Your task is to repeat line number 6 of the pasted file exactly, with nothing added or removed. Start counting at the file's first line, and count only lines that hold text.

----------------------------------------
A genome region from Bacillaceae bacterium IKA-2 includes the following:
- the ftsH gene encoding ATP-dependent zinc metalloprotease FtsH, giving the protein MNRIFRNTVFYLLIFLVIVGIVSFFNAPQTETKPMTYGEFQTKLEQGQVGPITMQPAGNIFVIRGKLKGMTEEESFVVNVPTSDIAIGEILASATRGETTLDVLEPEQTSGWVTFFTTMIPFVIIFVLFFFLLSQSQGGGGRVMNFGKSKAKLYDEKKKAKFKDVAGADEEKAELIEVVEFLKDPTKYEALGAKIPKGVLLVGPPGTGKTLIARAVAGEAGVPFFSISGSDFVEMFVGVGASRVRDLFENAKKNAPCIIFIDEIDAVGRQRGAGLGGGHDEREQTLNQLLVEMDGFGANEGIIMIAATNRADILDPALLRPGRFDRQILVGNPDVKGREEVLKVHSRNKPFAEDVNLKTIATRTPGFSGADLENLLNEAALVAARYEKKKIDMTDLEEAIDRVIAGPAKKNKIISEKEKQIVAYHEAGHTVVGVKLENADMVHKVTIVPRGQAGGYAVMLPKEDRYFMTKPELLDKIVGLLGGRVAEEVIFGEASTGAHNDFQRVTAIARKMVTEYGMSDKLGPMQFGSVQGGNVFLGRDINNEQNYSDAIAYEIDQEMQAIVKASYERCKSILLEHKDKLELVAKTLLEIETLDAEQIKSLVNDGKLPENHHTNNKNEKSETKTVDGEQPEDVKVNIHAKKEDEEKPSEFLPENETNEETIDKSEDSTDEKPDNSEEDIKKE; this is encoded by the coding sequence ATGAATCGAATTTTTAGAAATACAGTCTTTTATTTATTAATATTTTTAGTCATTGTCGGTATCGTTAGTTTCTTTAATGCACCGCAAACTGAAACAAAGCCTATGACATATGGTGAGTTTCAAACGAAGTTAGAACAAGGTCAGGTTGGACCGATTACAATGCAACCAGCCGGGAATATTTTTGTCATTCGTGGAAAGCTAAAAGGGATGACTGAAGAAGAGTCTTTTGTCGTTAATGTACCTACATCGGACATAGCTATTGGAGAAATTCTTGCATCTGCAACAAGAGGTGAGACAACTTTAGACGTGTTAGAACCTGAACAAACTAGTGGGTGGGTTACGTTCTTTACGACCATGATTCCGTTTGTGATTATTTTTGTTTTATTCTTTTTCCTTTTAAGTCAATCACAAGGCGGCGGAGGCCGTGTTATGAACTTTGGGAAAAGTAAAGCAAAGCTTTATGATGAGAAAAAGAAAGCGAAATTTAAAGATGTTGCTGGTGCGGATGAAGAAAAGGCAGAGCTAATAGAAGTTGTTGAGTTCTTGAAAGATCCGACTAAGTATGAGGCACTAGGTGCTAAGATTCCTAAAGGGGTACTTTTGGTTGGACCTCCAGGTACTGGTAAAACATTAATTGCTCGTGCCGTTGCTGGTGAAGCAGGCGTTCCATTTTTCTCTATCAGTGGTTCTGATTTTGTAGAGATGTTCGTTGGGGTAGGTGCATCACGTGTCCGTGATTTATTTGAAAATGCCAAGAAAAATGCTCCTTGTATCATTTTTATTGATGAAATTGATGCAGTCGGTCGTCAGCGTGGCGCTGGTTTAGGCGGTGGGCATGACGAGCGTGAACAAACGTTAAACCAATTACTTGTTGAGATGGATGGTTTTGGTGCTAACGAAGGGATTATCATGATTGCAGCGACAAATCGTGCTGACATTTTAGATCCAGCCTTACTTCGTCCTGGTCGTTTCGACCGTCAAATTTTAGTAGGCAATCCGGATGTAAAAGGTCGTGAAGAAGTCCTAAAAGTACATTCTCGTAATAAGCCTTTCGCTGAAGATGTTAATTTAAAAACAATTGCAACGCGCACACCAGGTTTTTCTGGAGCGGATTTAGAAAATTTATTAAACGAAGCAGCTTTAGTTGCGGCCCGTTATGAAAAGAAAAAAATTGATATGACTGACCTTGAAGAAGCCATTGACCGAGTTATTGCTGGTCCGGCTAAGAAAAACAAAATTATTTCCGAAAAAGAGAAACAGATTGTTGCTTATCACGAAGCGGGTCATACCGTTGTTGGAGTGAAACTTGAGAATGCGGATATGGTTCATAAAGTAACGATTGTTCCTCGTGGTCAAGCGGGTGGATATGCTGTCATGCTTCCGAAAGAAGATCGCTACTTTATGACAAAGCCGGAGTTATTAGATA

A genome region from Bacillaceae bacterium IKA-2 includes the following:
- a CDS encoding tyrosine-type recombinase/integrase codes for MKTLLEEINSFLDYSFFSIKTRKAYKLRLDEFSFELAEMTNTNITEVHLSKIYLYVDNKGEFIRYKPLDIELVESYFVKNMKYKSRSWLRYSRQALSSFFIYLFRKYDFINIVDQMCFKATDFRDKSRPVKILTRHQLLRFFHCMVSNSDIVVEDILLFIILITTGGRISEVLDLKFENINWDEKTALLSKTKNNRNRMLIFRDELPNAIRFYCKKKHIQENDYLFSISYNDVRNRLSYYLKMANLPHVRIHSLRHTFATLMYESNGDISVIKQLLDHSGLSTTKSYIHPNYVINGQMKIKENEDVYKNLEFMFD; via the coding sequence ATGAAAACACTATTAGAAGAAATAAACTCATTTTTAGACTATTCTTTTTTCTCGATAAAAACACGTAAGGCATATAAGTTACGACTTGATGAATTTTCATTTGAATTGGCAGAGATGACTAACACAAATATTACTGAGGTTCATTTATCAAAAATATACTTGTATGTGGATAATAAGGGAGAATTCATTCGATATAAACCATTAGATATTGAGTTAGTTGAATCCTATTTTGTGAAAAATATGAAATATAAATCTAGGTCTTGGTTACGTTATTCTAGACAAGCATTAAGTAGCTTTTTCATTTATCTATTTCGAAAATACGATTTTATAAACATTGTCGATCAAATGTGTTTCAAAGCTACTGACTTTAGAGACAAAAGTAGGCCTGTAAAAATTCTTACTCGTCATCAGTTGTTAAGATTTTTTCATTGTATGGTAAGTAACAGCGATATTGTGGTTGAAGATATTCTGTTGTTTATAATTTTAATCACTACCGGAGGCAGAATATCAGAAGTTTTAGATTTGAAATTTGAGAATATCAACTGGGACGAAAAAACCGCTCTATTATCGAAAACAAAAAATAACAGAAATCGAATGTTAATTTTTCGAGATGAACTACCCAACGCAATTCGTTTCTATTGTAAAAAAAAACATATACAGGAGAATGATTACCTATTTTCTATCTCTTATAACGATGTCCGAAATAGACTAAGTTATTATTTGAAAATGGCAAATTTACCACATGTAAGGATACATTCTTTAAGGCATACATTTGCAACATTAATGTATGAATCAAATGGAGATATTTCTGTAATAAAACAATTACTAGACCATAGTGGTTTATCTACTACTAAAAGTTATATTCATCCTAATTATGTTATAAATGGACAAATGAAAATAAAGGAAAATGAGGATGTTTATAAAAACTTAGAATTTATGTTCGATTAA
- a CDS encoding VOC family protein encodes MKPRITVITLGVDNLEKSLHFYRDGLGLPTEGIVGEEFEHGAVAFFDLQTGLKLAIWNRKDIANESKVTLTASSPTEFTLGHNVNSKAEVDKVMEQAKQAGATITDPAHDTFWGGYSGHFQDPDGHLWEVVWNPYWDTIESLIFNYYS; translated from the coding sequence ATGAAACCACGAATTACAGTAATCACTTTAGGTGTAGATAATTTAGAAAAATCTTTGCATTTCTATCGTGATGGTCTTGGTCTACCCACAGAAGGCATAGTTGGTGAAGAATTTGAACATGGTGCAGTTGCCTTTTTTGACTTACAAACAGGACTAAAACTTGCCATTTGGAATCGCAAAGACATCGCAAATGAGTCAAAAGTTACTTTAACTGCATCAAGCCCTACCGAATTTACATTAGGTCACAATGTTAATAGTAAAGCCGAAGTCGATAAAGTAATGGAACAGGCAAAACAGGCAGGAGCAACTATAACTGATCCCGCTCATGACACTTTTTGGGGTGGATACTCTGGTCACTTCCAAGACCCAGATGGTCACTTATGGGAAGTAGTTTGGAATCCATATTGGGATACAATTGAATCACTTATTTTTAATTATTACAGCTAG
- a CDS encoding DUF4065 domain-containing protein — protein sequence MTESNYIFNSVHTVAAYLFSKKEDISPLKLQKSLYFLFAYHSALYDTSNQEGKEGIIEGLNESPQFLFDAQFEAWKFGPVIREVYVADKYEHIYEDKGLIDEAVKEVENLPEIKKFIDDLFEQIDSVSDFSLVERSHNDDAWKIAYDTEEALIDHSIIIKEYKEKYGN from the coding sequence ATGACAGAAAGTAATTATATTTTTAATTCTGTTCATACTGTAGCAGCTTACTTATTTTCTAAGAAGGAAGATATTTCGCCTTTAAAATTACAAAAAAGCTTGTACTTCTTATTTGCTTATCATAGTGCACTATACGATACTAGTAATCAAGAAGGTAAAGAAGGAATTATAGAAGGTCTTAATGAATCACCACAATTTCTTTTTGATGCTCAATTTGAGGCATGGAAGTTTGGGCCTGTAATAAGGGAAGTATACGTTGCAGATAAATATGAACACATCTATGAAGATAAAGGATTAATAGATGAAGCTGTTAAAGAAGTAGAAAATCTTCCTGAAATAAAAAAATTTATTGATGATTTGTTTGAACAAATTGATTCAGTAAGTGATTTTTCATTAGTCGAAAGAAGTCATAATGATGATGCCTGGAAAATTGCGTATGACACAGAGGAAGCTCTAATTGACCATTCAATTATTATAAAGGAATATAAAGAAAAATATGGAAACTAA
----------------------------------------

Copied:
- a CDS encoding DUF4065 domain-containing protein — protein sequence MTESNYIFNSVHTVAAYLFSKKEDISPLKLQKSLYFLFAYHSALYDTSNQEGKEGIIEGLNESPQFLFDAQFEAWKFGPVIREVYVADKYEHIYEDKGLIDEAVKEVENLPEIKKFIDDLFEQIDSVSDFSLVERSHNDDAWKIAYDTEEALIDHSIIIKEYKEKYGN from the coding sequence ATGACAGAAAGTAATTATATTTTTAATTCTGTTCATACTGTAGCAGCTTACTTATTTTCTAAGAAGGAAGATATTTCGCCTTTAAAATTACAAAAAAGCTTGTACTTCTTATTTGCTTATCATAGTGCACTATACGATACTAGTAATCAAGAAGGTAAAGAAGGAATTATAGAAGGTCTTAATGAATCACCACAATTTCTTTTTGATGCTCAATTTGAGGCATGGAAGTTTGGGCCTGTAATAAGGGAAGTATACGTTGCAGATAAATATGAACACATCTATGAAGATAAAGGATTAATAGATGAAGCTGTTAAAGAAGTAGAAAATCTTCCTGAAATAAAAAAATTTATTGATGATTTGTTTGAACAAATTGATTCAGTAAGTGATTTTTCATTAGTCGAAAGAAGTCATAATGATGATGCCTGGAAAATTGCGTATGACACAGAGGAAGCTCTAATTGACCATTCAATTATTATAAAGGAATATAAAGAAAAATATGGAAACTAA